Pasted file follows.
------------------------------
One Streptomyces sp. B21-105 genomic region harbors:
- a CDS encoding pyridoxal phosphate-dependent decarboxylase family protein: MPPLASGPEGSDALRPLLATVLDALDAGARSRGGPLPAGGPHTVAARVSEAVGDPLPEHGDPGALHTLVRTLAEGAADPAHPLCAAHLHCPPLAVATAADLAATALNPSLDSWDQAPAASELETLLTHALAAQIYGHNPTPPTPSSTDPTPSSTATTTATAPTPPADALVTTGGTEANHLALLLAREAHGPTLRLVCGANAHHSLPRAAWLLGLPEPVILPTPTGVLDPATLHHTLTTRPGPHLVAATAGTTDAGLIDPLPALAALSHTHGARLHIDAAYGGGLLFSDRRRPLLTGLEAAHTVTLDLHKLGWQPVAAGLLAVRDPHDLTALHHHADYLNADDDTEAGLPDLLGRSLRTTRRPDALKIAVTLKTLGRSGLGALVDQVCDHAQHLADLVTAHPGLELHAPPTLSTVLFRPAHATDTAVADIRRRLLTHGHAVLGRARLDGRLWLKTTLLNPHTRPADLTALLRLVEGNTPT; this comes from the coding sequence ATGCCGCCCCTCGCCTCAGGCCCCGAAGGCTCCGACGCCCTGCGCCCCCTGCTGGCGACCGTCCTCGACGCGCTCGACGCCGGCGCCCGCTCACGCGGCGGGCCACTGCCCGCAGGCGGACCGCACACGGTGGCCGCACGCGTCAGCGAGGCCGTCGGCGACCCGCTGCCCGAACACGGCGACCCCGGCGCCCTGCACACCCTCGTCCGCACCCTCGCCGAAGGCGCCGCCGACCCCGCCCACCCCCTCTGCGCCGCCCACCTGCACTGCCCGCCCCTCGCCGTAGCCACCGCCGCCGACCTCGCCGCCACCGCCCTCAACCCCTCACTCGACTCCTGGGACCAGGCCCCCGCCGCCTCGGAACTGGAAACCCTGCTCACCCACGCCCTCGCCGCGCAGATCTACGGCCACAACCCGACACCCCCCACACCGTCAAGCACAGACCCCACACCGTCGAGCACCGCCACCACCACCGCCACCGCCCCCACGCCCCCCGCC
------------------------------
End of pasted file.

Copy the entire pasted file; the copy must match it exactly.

One Streptomyces sp. B21-105 genomic region harbors:
- a CDS encoding pyridoxal phosphate-dependent decarboxylase family protein: MPPLASGPEGSDALRPLLATVLDALDAGARSRGGPLPAGGPHTVAARVSEAVGDPLPEHGDPGALHTLVRTLAEGAADPAHPLCAAHLHCPPLAVATAADLAATALNPSLDSWDQAPAASELETLLTHALAAQIYGHNPTPPTPSSTDPTPSSTATTTATAPTPPADALVTTGGTEANHLALLLAREAHGPTLRLVCGANAHHSLPRAAWLLGLPEPVILPTPTGVLDPATLHHTLTTRPGPHLVAATAGTTDAGLIDPLPALAALSHTHGARLHIDAAYGGGLLFSDRRRPLLTGLEAAHTVTLDLHKLGWQPVAAGLLAVRDPHDLTALHHHADYLNADDDTEAGLPDLLGRSLRTTRRPDALKIAVTLKTLGRSGLGALVDQVCDHAQHLADLVTAHPGLELHAPPTLSTVLFRPAHATDTAVADIRRRLLTHGHAVLGRARLDGRLWLKTTLLNPHTRPADLTALLRLVEGNTPT; this comes from the coding sequence ATGCCGCCCCTCGCCTCAGGCCCCGAAGGCTCCGACGCCCTGCGCCCCCTGCTGGCGACCGTCCTCGACGCGCTCGACGCCGGCGCCCGCTCACGCGGCGGGCCACTGCCCGCAGGCGGACCGCACACGGTGGCCGCACGCGTCAGCGAGGCCGTCGGCGACCCGCTGCCCGAACACGGCGACCCCGGCGCCCTGCACACCCTCGTCCGCACCCTCGCCGAAGGCGCCGCCGACCCCGCCCACCCCCTCTGCGCCGCCCACCTGCACTGCCCGCCCCTCGCCGTAGCCACCGCCGCCGACCTCGCCGCCACCGCCCTCAACCCCTCACTCGACTCCTGGGACCAGGCCCCCGCCGCCTCGGAACTGGAAACCCTGCTCACCCACGCCCTCGCCGCGCAGATCTACGGCCACAACCCGACACCCCCCACACCGTCAAGCACAGACCCCACACCGTCGAGCACCGCCACCACCACCGCCACCGCCCCCACGCCCCCCGCC